Dominican-American poet and author Elizabeth Acevedo is bringing Afro-Latinx narratives to the publishing world. The Afro-Latina, whose debut novel, The Poet X, won the National Book Award for Young People’s Literature and the Printz Award for Best Young Adult Novel last year, among others, tackles topics through the lens of Latina women and girls — like us!
“I grew up a voracious reader, but clearly not seeing certain stories in books,” Acevedo shared with fellow Dominican author Julia Alvarez during a PEN Out Loud event last April.
The New York Times bestselling author decided to fill that void and released her second novel, With the Fire on High, this May. With the Fire on High chronicles Emoni Santiago, an Afro-Latina high school senior and single mom, who finds much-needed solace in the kitchen. She cares for her daughter, who readers know as “Babygirl” alongside her grandmother or ‘Buela. The kitchen is where we see her cultura, showcasing dishes that reflect both her African American and Puerto Rican roots. Santiago echoes the sentiments of many who navigate more than one cultural identity, or Afro-Latinx identity here in the U.S.
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I don’t usually get too fancy for events, and probably nothing I own is considered luxury or high end fashion. But when I was invited to participate in the collaboration between @strandbookstore and @maisonvalentino I thought it would be so fun to play dress up! So here is a pic of me wearing royal sleeves: standing in a rare book room: channeling a hood Mona Lisa. ❤️ 📸: @jyatrofsky
Acevedo writes in With the Fire on High:
“I’m constantly having to give people geography and history lessons on how my grandmother’s hometown is 65 percent Afro–Puerto Rican, on how the majority of slaves were dropped off in the Caribbean and Latin America, on how just because our Black comes with bomba and mofongo doesn’t mean it isn’t valid. And it seems I’m always defending the parts of me that I’ve inherited from my mother: the roots that come from this country, the facts that Aunt Sarah tells me about our people in the Raleigh area, the little sayings she slips into her emails that I know come from her mother, and her mother’s mother, and her mother’s mother’s mother, to the first African mother who touched foot on this here land. The same wisdom I whisper to Babygirl every now and then, a reminder of where, and who, we are from.”
HipLatina caught up with the award-winning author to discuss how her Afro-Dominican identity shapes her writing style, her latest novel and penning work for young Latinx readers.
How does your identity as the daughter of Dominican immigrants shape your writing?
I have no other basis for comparison in regards to my identity, except for my own upbringing, but I think what being my parents’ child ultimately does is make me aware of the different ways we can tell stories. The jokes and riddles and folktales I grew up with at home become entwined with the hip-hop, first generation, hood stories of the world I live in outside of the house. My writing is an homage, and hopefully upliftment, of the many intersections my body houses.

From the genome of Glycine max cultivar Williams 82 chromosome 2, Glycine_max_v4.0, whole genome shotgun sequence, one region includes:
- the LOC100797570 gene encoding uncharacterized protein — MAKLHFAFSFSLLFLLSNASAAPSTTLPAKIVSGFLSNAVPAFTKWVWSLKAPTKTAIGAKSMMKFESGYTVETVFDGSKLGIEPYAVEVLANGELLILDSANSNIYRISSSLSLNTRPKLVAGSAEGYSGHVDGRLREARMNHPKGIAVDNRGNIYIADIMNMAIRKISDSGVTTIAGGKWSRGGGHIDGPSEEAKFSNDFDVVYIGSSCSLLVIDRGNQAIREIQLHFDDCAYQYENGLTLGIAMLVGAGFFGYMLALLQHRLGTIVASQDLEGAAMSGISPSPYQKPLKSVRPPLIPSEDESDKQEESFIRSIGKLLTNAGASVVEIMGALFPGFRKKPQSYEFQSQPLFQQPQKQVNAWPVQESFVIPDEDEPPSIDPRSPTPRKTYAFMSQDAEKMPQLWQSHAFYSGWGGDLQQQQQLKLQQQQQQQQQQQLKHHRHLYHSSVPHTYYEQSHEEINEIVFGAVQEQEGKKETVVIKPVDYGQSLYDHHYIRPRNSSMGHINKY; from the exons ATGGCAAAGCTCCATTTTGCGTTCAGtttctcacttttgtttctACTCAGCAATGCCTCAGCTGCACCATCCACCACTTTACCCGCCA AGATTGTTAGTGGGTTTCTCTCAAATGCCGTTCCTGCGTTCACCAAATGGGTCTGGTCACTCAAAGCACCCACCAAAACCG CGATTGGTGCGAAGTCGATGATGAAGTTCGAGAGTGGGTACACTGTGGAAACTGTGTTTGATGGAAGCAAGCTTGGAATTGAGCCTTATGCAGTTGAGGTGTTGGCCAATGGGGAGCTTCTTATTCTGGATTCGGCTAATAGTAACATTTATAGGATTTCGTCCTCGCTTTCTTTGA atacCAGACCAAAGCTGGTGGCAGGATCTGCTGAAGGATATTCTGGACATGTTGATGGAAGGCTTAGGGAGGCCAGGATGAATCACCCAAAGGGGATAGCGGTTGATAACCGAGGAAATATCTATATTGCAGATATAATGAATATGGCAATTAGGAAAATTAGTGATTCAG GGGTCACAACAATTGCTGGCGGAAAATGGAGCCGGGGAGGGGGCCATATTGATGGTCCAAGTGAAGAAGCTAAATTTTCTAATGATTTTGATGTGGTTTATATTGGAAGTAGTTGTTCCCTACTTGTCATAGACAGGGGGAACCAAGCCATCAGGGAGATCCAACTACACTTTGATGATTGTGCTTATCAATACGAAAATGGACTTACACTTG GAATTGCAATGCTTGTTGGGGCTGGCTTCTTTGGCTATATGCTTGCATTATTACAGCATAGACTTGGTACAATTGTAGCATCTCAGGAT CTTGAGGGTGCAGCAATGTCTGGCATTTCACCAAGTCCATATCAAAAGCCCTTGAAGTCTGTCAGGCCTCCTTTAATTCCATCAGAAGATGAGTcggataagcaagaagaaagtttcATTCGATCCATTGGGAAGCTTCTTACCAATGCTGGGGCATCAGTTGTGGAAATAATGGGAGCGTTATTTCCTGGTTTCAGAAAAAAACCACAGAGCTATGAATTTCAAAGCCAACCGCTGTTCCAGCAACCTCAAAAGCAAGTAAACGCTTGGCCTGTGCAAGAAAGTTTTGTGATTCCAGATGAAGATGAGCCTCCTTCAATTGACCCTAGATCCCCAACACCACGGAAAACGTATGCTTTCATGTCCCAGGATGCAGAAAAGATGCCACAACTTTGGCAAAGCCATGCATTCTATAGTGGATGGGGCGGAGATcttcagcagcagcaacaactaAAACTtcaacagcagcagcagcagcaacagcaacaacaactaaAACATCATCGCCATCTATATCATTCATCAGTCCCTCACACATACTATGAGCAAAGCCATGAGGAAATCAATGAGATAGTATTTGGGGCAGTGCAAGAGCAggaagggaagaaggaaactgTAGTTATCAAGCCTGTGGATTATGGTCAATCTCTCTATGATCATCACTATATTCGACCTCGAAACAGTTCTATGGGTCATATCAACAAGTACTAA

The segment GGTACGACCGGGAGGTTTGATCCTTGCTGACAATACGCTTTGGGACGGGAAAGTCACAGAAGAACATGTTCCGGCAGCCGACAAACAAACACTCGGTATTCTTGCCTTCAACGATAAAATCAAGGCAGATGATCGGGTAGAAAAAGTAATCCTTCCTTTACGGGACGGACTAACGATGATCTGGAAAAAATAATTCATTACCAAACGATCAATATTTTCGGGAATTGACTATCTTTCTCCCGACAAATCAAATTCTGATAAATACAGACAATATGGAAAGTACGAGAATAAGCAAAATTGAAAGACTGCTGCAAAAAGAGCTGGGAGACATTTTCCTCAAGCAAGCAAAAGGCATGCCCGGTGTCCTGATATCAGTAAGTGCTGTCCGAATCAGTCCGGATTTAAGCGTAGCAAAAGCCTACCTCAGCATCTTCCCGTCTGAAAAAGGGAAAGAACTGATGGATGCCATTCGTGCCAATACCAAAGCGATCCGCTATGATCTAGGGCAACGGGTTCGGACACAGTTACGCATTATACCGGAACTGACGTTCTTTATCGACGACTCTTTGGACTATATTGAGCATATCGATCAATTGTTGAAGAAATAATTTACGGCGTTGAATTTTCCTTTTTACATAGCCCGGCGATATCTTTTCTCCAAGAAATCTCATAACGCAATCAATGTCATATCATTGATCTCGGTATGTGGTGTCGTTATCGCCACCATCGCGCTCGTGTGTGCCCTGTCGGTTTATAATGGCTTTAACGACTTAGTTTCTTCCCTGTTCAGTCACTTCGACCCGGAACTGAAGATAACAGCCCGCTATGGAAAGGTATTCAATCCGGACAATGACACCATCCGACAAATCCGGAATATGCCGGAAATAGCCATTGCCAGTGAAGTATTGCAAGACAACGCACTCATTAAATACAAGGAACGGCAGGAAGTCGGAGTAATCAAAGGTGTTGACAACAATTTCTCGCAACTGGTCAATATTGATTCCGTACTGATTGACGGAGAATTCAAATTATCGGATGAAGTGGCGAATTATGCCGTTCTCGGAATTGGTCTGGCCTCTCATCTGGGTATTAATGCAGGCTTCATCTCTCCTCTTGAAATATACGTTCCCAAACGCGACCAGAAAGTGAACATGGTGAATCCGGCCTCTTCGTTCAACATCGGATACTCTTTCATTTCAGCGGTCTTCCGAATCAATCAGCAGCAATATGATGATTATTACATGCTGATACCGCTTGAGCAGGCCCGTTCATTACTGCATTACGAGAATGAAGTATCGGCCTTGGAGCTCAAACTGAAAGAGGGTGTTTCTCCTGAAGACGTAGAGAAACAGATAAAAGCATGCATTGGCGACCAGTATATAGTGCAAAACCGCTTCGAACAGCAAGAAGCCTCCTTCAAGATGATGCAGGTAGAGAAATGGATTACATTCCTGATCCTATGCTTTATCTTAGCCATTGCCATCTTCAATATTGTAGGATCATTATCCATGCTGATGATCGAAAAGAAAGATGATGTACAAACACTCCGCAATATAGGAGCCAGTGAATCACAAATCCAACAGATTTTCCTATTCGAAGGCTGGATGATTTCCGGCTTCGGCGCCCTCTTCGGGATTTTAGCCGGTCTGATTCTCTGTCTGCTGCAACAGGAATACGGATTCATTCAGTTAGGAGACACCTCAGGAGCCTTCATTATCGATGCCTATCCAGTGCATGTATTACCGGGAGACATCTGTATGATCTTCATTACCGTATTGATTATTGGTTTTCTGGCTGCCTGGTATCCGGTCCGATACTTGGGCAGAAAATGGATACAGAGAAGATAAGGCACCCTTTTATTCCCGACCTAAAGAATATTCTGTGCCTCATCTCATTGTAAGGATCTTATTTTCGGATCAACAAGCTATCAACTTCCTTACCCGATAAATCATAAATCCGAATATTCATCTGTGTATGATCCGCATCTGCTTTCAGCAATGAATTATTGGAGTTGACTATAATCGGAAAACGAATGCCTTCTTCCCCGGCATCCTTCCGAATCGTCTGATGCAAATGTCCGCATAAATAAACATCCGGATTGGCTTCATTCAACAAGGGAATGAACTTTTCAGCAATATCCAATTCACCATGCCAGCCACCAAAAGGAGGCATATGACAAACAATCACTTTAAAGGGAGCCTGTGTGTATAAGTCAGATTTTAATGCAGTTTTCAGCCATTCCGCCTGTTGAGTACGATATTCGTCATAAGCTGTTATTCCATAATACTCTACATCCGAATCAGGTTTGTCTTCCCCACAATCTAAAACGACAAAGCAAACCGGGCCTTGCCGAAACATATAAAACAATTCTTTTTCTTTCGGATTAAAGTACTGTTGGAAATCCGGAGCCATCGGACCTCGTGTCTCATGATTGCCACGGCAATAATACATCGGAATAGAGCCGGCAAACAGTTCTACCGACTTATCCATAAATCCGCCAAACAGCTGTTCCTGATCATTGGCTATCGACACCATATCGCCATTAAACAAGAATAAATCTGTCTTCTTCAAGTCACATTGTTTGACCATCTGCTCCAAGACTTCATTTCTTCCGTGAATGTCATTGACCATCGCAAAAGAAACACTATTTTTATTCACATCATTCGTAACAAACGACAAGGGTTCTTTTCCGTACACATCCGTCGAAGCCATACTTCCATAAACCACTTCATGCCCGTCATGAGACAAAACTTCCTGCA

With this being your second novel, how was the creative process of writing With the Fire on High?
I wrote the first draft of With the Fire on High during National Novel Writing Month in 2013. A month for a manuscript draft is fast! Which meant that revision was slow. There were so many plot lines that needed to be fleshed out, and while Emoni’s voice was clear to me during the multiple revisions, I had to ensure that the other characters and all the other subplots were just as precisely depicted.
Your award-winning debut novel The Poet X speaks to an audience that doesn’t always get centered in the literary world with its Afro-Latina protagonist Xiomara Batista. In With the Fire on High, Emoni Santiago, an African-American and Afro-Boricua aspiring chef, is centered. What was the inspiration behind her layered character?
I don’t want to sound mystical, but Emoni’s character really did arrive one day. She began telling me about her name and her daughter’s name, about her ethnicity and her thoughts on Blackness. And from there it was an uncovering. I knew she was facing self-doubt and shame and the rest was figuring out how she would confront those things and what lessons she needed to learn to lean into her dreams.
The kitchen is Emoni’s safe space. For Caribbean and Latin American communities, and those across the African Diaspora, the kitchen is where your palate and soul are enriched. It’s where memories are made. How did you meld cultural traditions and cultural nuance when creating the setting?
Emoni’s cooking is a place where she contemplates who she is and who she is from. It’s through food that she learns the stories of Puerto Rico and North Carolina, where her father and mother are from, respectively. Food seems like a natural extended metaphor to layer throughout the text because when we talk about cooking and meals we are also talking about love and nourishment, history and tradition, creativity and innovation. So, Emoni cooks traditional foods from her parents’ hometowns, but she gives them a twist. She brings herself to the plate.
What do you hope young Latinx readers, particularly Afro-Latinx women, receive from reading With the Fire on High?
I write for us. I write for us to see ourselves depicted with tenderness and nuance and ferocity and unflinching honesty. I hope young Latinx readers, particularly if they are Afro-Latinx, see that they are allowed to be the heroes, they are allowed to live loudly and colorfully and with their whole selves. I hope they know they are seen and loved and that I’m rooting for, and cheering on, their triumphs.
What’s next for you?
My third novel, Clap When You Land, will be out in May 2020. This is a story of sisterhood, love, and loss. I can’t wait to keep bringing readers fierce and tender Afro-Latina heroines.